The common wisdom regarding Israel’s latest attacks on Gaza suggests that Israel is defending itself against a vicious enemy and that all means justify the cause of security for the citizens of Israeli cities. Common wisdom dictates that the US must support the Israeli Jewish population in their effort to gain recognition and acceptance, not to say security for their fledgling democracy. But here common wisdom stand stands in stark contrast to the dictates of reality because Israel is fighting a war it cannot possibly win.
For more than sixty years Palestinians have been living as refugees in the Gaza strip as well as other areas in and around what used to be Palestine. Those who live in the refugee camps have for three generations suffered unimaginable hardships that began with homelessness, poverty and deprivation and went on to include incursions by Israeli commandos, shelling by Israeli artillery and air assaults by the Israeli air force. In Gaza close to 900,000 people are refugees who were forced off of their land in 1948. They and their descendants have suffered more than their fair share of hardships.
The accepted position on the Israeli occupation of Palestinian lands is that it began in 1967, but for Palestinian refugees in Gaza and elsewhere the Israeli occupation of Palestine began in 1948 and was only completed in 1967. Many Israelis feel this way too. So to expect that a solution that deals only with lands occupied in 1967 will hold for any length of time is naïve at best, and the ashes of the peace process of the 1990’s lay as testament to that.
Most of the refugees in the Gaza Strip today came from the southern towns and villages of Palestine. According to UN sources, in 1948 some 200,000 refugees were concentrated in and around Gaza City whose original inhabitants numbered only 80,000. This severely burdened this narrow strip of land, an area of only 140 square miles. Today over three-quarters of 1.4 million people in the Gaza strip are registered refugees.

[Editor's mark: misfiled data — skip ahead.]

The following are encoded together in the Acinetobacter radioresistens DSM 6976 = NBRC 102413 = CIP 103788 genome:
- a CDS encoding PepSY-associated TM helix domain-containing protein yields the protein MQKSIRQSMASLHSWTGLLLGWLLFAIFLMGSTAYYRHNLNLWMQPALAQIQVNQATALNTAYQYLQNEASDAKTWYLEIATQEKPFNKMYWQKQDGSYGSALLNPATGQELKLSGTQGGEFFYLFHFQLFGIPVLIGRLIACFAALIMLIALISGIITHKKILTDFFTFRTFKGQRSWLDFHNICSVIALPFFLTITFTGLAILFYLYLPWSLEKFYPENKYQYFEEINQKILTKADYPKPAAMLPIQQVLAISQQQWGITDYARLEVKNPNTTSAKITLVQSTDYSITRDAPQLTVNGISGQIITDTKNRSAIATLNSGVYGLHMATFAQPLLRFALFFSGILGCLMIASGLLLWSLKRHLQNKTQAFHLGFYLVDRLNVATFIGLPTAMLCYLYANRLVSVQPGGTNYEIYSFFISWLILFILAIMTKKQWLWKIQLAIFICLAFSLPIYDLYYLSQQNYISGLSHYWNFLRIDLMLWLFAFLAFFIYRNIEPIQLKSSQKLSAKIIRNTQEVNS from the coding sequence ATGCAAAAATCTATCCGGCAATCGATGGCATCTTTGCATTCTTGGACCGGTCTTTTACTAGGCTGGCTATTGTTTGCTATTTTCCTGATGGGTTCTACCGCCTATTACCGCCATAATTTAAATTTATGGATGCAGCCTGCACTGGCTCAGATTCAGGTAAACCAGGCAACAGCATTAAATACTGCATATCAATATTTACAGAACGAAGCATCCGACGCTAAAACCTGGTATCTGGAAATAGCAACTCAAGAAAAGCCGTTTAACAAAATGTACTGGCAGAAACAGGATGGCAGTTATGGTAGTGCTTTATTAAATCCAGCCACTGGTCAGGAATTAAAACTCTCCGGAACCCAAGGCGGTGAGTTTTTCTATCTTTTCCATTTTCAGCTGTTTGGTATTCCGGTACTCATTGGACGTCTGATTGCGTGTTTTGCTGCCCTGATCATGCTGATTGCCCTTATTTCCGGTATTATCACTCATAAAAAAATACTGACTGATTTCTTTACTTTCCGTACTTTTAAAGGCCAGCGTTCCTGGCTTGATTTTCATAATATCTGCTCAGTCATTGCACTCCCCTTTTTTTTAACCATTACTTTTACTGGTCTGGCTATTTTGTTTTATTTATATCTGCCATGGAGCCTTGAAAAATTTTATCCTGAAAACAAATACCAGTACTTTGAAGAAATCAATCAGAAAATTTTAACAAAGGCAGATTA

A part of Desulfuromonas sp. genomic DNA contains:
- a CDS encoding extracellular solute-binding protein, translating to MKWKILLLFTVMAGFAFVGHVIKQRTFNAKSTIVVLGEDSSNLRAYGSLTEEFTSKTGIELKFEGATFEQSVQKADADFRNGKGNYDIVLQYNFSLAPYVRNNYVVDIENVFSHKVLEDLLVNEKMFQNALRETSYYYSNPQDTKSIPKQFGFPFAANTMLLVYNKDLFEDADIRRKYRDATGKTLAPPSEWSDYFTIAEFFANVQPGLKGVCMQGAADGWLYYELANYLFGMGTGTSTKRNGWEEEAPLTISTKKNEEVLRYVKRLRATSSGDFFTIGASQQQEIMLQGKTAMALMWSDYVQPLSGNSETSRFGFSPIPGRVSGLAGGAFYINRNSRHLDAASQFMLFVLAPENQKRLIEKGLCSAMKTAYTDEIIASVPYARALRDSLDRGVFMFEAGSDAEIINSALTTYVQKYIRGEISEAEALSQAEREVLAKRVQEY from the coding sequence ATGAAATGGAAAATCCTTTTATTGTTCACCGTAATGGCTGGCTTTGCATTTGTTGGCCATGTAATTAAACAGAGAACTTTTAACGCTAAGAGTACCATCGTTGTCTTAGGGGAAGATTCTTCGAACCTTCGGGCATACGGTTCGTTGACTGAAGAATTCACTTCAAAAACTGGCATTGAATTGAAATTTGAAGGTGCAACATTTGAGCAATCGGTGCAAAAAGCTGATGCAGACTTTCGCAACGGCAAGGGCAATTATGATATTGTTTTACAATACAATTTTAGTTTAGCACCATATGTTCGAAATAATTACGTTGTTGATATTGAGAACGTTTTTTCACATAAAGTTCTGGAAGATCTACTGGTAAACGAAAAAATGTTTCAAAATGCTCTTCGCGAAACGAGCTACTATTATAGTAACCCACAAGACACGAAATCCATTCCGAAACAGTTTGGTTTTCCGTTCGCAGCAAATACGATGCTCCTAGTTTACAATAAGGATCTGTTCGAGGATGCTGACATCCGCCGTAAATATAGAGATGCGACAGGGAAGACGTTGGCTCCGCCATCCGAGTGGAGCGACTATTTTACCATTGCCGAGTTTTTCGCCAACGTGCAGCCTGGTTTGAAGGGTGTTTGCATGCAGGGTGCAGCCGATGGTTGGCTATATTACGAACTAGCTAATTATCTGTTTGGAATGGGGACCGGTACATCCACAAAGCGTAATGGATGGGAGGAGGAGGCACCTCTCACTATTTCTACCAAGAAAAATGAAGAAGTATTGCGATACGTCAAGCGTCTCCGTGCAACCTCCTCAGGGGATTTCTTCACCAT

The Gaza strip includes the city of Gaza which is approximately 48 miles southwest of Jerusalem, with a population of 410,000, as well as the cities of Beit Hanoun , Beit Lahia, Deir el-Balah (at the end of 1170, Saladin’s army had arrived in Palestine entering through Darum, which is now known as Deir al-Balah) Jabalia, Khan Yunis and Rafah.
The majority of the refuges live in eight refugee camps that include: Jabalia, Rafah, Beach, Nuseirat, Khan Younis, Bureij, Maghazi and Deir el-Balah.
According to the United Nations the refugee camps in the Gaza Strip have one of the highest population densities in the world. For example, over 80,688 refugees live in Beach camp whose area is less than one square kilometer. This high population density is reflected in the overcrowded schools and classrooms. Even with poverty and over population, Gaza maintains one of the highest literacy rates in the world, 92%.
Today these refuges and their descendents, who live just a short drive from their original homes who now house Jewish Israelis, are being told by the world that they must accept their fate and live as refugees with no law to protect them, no human rights and no civil rights. They are also told quite clearly that any resistance on their part, violent or otherwise will not be tolerated. Israel, the country responsible for their present condition will never allow them to return to their homes, to resist or to become part of a larger Israel/Palestine.